What has the Supreme Court said about the validity of ‘self-respect’ marriages? | Explained


The story so far: Affirming the fundamental right to choose one’s life partner, the Supreme Court on August 28 held that ‘self-respect’ marriages or ‘suyamariyathai’ under Section 7(A) of the Hindu Marriage Act, 1955, do not need public solemnisation or declarations, setting aside a May 2023 Madras High Court judgement.

The Court also observed that advocates, as officers of the court, should abstain from undertaking or volunteering to solemnise such ‘self-respect marriages’ in their professional capacities— however, they are free to stand as witnesses for marriages in their personal capacity as friends or relatives.

In doing so, a Bench comprising Justices S. Ravindra Bhat and Aravind Kumar overruled the 2014 judgment of the Madras High Court in S. Balakrishnan Pandiyan v. Inspector of Police, which held that marriages performed by advocates are not valid and that such self-respect marriages cannot be solemnised in secrecy.

What is a ‘self-respect’ marriage?

In 1968, the Hindu Marriage (Tamil Nadu Amendment) Act, 1967, was passed, modifying the Hindu Marriage Act of 1955 by inserting Section 7-A. This special provision legalised self-respect and secular marriages between two Hindus who meet the minimum age requirement for marriage. Such marriages are also required to be registered as per the law.

These marriages are generally solemnised in the presence of relatives, friends, or other persons, in the absence of a priest and without following any quintessential wedding rituals such as a holy fire or a mangalsutra. The idea behind such marriages is to do away with caste practices.

They trace their origin back to the 1920s. In 1925, Tamil social reformer Periyar spearheaded the self-respect movement, which aimed to end caste endogamy and encourage people from marginalised castes to live with dignity. Self-respect marriages were formulated as part of the larger self-respect movement. The first self-respect marriage took place in 1928 and was officiated by Periyar himself. Conventional marriages in India are often facilitated among members of the same caste in a bid to maintain ‘caste purity’ Periyar sought to encourage inter-caste marriages built on a promise of respect and equality.

Such marriages also challenge patriarchal norms and ideals of ownership, and over time people have turned to self-respect marriages to reclaim control and build companionship based on dignity and equality.

However, the idea of such reformed marriages has failed to gain momentum, as its applicability is limited to only Hindu ceremonies— as part of the Hindu Marriage Act— and is only legal in the State of Tamil Nadu.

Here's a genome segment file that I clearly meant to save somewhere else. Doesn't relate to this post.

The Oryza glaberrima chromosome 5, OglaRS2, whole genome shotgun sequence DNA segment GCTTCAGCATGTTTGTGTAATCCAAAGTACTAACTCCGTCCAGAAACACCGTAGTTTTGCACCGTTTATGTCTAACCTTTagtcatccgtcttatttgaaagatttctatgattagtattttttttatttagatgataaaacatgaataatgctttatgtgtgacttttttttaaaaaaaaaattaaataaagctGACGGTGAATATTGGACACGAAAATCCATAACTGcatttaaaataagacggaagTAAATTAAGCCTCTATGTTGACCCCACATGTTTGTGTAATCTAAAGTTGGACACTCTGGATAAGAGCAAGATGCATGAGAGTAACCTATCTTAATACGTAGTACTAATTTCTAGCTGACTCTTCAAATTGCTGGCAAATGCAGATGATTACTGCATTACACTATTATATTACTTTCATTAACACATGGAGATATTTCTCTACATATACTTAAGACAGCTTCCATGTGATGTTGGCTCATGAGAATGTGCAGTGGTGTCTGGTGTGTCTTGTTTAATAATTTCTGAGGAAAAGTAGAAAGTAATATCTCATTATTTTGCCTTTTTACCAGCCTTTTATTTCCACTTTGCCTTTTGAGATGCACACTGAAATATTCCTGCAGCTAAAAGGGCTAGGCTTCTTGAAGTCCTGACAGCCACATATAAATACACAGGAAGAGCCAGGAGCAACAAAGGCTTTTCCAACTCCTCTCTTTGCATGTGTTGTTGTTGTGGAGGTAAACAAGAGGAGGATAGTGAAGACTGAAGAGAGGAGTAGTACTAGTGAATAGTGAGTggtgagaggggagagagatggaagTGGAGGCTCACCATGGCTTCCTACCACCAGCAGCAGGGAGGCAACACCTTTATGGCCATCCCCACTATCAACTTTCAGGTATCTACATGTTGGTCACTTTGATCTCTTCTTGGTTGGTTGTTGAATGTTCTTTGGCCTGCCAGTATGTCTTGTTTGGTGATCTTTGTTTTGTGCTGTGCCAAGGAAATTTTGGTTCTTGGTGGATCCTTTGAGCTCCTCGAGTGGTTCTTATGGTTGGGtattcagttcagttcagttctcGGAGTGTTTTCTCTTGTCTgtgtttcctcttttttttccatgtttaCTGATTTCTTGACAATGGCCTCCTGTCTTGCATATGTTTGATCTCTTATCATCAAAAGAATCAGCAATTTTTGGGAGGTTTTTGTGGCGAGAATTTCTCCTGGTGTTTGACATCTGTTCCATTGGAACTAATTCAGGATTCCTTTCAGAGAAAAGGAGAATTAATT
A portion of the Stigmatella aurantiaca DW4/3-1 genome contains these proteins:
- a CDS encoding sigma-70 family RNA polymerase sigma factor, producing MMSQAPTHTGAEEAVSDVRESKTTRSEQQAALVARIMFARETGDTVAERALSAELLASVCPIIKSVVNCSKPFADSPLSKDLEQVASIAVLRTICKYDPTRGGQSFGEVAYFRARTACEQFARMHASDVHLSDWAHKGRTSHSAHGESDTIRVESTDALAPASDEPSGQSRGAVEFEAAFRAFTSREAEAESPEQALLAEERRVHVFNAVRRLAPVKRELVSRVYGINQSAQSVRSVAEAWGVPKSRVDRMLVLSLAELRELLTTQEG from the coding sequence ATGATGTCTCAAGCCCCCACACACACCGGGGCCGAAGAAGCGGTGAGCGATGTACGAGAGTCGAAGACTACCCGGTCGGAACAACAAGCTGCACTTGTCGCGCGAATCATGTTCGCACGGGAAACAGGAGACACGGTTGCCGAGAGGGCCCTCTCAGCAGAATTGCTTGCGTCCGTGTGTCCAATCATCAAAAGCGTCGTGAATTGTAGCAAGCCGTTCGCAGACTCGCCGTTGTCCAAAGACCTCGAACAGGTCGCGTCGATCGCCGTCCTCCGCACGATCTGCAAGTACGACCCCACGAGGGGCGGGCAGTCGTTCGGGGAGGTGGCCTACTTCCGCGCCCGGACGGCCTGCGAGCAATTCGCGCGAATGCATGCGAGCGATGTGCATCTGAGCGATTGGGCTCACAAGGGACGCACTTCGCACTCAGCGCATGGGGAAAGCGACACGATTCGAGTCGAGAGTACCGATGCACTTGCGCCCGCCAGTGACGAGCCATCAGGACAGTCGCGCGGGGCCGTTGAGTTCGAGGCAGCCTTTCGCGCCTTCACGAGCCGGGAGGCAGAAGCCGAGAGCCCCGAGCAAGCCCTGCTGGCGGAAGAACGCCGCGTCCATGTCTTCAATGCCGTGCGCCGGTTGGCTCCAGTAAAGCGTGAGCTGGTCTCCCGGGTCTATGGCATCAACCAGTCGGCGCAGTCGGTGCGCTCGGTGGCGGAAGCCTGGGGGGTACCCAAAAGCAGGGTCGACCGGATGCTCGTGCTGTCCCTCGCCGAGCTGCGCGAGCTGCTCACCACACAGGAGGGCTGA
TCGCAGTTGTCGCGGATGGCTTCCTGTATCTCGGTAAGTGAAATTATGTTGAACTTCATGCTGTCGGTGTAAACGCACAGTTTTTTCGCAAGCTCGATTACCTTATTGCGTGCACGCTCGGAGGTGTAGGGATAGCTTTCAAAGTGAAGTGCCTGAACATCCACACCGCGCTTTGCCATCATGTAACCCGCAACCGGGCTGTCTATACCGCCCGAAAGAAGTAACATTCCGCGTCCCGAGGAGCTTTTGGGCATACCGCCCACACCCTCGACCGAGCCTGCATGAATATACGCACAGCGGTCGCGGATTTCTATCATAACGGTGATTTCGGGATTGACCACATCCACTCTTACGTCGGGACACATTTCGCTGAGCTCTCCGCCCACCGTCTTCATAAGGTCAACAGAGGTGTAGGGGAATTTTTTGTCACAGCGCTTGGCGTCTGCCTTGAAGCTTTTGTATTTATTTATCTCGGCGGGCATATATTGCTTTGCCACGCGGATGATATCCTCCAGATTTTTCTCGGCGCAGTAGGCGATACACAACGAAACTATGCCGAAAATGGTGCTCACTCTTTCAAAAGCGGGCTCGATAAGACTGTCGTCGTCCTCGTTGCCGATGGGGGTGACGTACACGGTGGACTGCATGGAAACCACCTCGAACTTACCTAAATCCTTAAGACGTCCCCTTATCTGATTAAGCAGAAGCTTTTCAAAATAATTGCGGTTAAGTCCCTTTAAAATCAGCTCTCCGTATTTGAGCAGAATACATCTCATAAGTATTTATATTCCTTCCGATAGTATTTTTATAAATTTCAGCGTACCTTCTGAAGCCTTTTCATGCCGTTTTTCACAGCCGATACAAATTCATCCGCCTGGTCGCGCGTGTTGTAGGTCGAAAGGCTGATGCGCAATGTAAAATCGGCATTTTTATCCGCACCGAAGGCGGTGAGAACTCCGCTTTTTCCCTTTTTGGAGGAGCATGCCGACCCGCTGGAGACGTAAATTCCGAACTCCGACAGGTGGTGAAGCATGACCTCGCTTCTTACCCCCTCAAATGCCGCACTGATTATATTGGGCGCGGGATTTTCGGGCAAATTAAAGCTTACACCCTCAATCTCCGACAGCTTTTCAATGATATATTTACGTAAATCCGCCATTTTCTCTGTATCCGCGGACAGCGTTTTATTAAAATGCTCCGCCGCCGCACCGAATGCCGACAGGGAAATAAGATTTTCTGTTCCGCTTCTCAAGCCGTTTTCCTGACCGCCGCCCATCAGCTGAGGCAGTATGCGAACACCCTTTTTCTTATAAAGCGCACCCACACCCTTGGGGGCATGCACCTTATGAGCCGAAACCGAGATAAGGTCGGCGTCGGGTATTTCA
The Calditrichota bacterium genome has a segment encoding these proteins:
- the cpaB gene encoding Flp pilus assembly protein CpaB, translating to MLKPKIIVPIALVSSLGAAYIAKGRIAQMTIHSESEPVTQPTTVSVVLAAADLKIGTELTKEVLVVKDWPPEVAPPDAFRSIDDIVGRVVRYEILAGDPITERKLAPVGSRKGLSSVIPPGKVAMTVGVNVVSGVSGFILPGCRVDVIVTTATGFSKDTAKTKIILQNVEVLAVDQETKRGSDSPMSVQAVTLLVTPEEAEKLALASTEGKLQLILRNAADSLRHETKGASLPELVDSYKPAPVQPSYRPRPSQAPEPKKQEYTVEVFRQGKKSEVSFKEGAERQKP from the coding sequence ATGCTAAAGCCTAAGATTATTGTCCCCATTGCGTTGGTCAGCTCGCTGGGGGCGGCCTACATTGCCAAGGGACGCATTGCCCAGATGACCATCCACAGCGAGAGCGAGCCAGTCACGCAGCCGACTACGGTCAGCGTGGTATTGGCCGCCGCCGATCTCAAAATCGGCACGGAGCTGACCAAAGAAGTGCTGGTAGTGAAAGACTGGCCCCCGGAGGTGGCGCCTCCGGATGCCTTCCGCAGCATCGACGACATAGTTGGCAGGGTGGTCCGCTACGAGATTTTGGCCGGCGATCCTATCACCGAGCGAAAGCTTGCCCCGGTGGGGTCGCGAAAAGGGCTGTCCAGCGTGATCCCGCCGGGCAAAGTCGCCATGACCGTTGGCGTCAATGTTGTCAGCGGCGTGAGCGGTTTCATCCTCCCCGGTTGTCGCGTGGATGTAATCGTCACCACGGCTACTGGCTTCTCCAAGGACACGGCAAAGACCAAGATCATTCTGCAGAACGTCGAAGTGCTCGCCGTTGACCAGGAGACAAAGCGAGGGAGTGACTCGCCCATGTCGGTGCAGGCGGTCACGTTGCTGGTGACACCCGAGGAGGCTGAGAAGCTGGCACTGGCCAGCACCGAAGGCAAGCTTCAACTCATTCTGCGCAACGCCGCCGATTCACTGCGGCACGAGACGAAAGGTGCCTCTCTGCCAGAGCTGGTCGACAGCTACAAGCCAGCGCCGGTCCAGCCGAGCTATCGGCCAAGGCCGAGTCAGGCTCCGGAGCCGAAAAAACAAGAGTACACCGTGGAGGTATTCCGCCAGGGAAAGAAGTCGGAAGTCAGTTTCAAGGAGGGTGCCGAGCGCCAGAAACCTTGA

What was the impugned Madras High Court verdict?

In May 2023, the Madras High Court ordered the Tamil Nadu State Bar Council to initiate disciplinary proceedings against lawyers who preside over secret marriages in their offices or trade union offices and issue marriage certificates. A Bench of Justices M. Dhandapani and R. Vijayakumar of the Madurai Bench of the High Court said that all marriages including self-respect marriages must be registered under the Tamil Nadu Registration of Marriages Act, 2009, and the parties must physically appear before the Registrar.

The High Court also relied on its 2014 decision in S. Balakrishnan Pandiyan, which held that marriages performed in secrecy in the offices of advocates and bar association rooms cannot amount to a valid marriage under law.

The Court was adjudicating a habeas corpus petition filed by one Ilavarasan claiming that his 20-year-old wife was forcibly kept under detention by her parents although they had married in the presence of advocates and office bearers of the Trade Union, under Section 7-A of the Hindu Marriage Act, following which a self-respect marriage certificate was also issued. It was further stated that the woman had been forcibly married off to her maternal uncle when she was a minor. The petition was filed before the High Court after the maternal uncle and his henchmen took away the petitioner’s wife.

The Court however dismissed the petition by ruling that such a marriage was invalid and even directed the Bar Council to take disciplinary action against the concerned lawyers after issuing them notices. 

What did the Supreme Court say?